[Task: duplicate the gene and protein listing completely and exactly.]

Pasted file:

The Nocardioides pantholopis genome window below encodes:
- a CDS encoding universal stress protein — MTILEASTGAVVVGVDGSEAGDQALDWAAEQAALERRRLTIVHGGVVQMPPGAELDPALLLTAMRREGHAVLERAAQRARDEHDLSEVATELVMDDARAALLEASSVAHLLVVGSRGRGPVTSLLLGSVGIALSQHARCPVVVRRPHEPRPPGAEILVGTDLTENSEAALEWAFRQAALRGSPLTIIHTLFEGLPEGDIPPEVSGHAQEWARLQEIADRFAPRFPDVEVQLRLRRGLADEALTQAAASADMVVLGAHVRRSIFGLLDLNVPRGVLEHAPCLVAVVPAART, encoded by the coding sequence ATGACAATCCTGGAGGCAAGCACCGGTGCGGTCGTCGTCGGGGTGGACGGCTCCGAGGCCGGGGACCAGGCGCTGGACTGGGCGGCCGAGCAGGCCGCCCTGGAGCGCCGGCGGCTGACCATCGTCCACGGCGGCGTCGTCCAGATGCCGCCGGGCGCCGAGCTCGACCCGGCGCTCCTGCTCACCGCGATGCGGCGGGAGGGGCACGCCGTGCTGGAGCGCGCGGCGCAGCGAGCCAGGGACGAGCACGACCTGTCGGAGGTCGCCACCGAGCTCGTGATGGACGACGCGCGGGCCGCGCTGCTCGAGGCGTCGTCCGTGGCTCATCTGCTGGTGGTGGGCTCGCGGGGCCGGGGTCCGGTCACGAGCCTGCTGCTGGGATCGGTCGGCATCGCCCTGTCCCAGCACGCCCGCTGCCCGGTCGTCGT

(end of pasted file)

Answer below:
The Nocardioides pantholopis genome window below encodes:
- a CDS encoding universal stress protein — MTILEASTGAVVVGVDGSEAGDQALDWAAEQAALERRRLTIVHGGVVQMPPGAELDPALLLTAMRREGHAVLERAAQRARDEHDLSEVATELVMDDARAALLEASSVAHLLVVGSRGRGPVTSLLLGSVGIALSQHARCPVVVRRPHEPRPPGAEILVGTDLTENSEAALEWAFRQAALRGSPLTIIHTLFEGLPEGDIPPEVSGHAQEWARLQEIADRFAPRFPDVEVQLRLRRGLADEALTQAAASADMVVLGAHVRRSIFGLLDLNVPRGVLEHAPCLVAVVPAART, encoded by the coding sequence ATGACAATCCTGGAGGCAAGCACCGGTGCGGTCGTCGTCGGGGTGGACGGCTCCGAGGCCGGGGACCAGGCGCTGGACTGGGCGGCCGAGCAGGCCGCCCTGGAGCGCCGGCGGCTGACCATCGTCCACGGCGGCGTCGTCCAGATGCCGCCGGGCGCCGAGCTCGACCCGGCGCTCCTGCTCACCGCGATGCGGCGGGAGGGGCACGCCGTGCTGGAGCGCGCGGCGCAGCGAGCCAGGGACGAGCACGACCTGTCGGAGGTCGCCACCGAGCTCGTGATGGACGACGCGCGGGCCGCGCTGCTCGAGGCGTCGTCCGTGGCTCATCTGCTGGTGGTGGGCTCGCGGGGCCGGGGTCCGGTCACGAGCCTGCTGCTGGGATCGGTCGGCATCGCCCTGTCCCAGCACGCCCGCTGCCCGGTCGTCGT